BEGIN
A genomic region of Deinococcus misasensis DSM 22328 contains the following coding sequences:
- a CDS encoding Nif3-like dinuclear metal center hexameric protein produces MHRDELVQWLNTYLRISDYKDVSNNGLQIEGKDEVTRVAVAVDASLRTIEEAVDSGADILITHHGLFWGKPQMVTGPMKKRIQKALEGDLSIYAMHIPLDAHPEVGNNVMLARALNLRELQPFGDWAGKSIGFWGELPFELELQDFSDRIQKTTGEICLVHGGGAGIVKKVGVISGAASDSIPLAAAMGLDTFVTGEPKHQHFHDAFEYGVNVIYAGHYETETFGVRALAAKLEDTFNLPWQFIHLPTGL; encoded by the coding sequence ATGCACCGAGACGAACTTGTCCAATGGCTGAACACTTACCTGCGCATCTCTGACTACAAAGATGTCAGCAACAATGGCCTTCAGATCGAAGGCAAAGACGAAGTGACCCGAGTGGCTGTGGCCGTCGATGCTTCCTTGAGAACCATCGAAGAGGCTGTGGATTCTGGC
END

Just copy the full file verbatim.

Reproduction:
A genomic region of Deinococcus misasensis DSM 22328 contains the following coding sequences:
- a CDS encoding Nif3-like dinuclear metal center hexameric protein produces MHRDELVQWLNTYLRISDYKDVSNNGLQIEGKDEVTRVAVAVDASLRTIEEAVDSGADILITHHGLFWGKPQMVTGPMKKRIQKALEGDLSIYAMHIPLDAHPEVGNNVMLARALNLRELQPFGDWAGKSIGFWGELPFELELQDFSDRIQKTTGEICLVHGGGAGIVKKVGVISGAASDSIPLAAAMGLDTFVTGEPKHQHFHDAFEYGVNVIYAGHYETETFGVRALAAKLEDTFNLPWQFIHLPTGL; encoded by the coding sequence ATGCACCGAGACGAACTTGTCCAATGGCTGAACACTTACCTGCGCATCTCTGACTACAAAGATGTCAGCAACAATGGCCTTCAGATCGAAGGCAAAGACGAAGTGACCCGAGTGGCTGTGGCCGTCGATGCTTCCTTGAGAACCATCGAAGAGGCTGTGGATTCTGGC